In preparation of another Ludum Dare, I am reposting my post-mortem from the last Ludum Dare. To those who are joining for the jam or compo, good luck!
Well, It's been a week since we submitted our game, Break A Leg,
and it's given us time to think about what we have done. It was a
blast to make and I personally am proud of what we had made. That being
said, I feel like a proper post-mortem is in order. Let's do this!
the game mechanics the first night. Most of the Ludum Dares I get lost
in the details of making the game that I don't stop to think of whether
my game will actually be *fun* or not. So, playtesting the game
mechanics night one made me much more confident about the direction of
I had backup for programming! This one was personally
huge for me, since it gave me more time to think about the structure of
the code and, consequently, make better code. A larger group also let
us have some backup on each area of work. The extra help on art and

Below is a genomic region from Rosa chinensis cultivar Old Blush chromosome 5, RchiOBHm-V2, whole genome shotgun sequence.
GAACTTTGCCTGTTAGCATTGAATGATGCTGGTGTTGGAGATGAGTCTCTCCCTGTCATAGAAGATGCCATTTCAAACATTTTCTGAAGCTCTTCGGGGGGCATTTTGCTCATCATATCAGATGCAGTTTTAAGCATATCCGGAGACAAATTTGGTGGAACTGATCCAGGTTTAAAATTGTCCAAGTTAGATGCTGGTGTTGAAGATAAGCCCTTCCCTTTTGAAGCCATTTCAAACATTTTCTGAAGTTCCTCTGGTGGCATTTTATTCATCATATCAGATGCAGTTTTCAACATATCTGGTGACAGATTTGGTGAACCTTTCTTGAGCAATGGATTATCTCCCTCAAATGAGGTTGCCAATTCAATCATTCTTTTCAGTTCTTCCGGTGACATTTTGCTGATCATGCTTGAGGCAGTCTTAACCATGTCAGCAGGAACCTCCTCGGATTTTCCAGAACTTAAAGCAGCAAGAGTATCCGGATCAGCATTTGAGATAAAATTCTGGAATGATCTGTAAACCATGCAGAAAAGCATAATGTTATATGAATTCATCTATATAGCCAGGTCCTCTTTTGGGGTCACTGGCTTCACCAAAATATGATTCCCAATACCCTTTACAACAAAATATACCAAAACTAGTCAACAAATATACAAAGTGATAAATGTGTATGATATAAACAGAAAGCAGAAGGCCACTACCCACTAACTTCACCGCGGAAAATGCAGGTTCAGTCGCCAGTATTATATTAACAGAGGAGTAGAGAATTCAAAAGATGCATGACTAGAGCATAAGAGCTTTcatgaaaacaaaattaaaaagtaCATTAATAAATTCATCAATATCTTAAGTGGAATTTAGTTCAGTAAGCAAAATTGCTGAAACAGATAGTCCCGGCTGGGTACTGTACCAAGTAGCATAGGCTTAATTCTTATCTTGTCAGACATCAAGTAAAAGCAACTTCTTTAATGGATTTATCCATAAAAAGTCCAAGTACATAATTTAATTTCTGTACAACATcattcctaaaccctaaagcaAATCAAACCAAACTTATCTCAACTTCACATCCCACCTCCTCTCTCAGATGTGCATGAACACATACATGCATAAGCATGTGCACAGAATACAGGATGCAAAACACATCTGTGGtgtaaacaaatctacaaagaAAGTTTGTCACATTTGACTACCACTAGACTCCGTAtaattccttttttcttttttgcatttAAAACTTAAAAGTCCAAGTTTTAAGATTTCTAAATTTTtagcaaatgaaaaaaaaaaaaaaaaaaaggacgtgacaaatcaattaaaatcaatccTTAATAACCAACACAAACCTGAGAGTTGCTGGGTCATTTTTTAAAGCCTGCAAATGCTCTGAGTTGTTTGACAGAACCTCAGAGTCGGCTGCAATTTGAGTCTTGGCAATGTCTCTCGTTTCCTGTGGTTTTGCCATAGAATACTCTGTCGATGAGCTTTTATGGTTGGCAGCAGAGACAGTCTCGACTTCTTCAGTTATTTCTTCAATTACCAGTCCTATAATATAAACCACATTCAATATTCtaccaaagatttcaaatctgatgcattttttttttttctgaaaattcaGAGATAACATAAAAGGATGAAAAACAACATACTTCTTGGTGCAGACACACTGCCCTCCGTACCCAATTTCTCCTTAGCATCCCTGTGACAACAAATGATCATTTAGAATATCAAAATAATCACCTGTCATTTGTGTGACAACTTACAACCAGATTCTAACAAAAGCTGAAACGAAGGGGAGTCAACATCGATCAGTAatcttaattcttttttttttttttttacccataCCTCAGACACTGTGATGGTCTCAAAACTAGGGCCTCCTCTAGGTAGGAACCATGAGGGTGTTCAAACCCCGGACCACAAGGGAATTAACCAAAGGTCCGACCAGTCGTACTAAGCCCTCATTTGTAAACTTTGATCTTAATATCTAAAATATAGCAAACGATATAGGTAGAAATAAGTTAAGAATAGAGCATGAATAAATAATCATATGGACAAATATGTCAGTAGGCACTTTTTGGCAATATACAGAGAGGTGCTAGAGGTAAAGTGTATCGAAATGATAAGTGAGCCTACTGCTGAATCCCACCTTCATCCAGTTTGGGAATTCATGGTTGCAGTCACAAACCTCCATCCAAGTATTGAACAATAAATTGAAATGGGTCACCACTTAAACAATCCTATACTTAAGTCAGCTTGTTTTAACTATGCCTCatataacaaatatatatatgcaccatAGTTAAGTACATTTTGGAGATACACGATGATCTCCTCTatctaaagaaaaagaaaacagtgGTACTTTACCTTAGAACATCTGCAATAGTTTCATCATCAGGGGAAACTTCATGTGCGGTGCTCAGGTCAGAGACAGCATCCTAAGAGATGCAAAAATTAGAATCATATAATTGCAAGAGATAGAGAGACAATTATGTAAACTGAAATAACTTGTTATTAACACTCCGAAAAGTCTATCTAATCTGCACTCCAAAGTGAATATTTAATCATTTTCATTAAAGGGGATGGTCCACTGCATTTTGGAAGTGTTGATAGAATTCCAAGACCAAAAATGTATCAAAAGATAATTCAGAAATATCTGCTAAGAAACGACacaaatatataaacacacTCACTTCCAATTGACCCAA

code made a much better project.
I know this is a common item on the bad list, but having some extra
time would have been immense. Everyone had work on Monday, so the last
day of the jam really wasn't an option. We worked as late as possible
and got a lot done in the final few hours, but we didn't have time to
get the audio that we recorded into the game.
Split work areas.
Since we had a larger group than expected join us at the TinkerMill, we
had to move into the main area for the Dare. We had the people doing
art and sound working in one area and the programming group working in
another. That led to a few issues with user interfaces and
misunderstandings about what the vision of the game would be. Although
we mitigated confusion by planning thoroughly the first night, some
details fell through the cracks.
to move into the central area. The main area was quite a bit louder
than the conference room we were initially going to use, so it affected
how focused we were on the game. It wasn't a huge deal, it just made it
take longer to get done.
Not participating in the warmup
weekend. I was a bit rusty on the coding side, so it took me longer to
get moving on the code than it should have been.
the classroom. I think that this would solve the split work area
issues, along with the noisier work area. This is easy enough to solve,
Practice! Working on games is not a short term endeavor, so not practicing the art really takes it's toll between the Dares.
As always, it was a blast to make this game and we look forward to jamming again next time.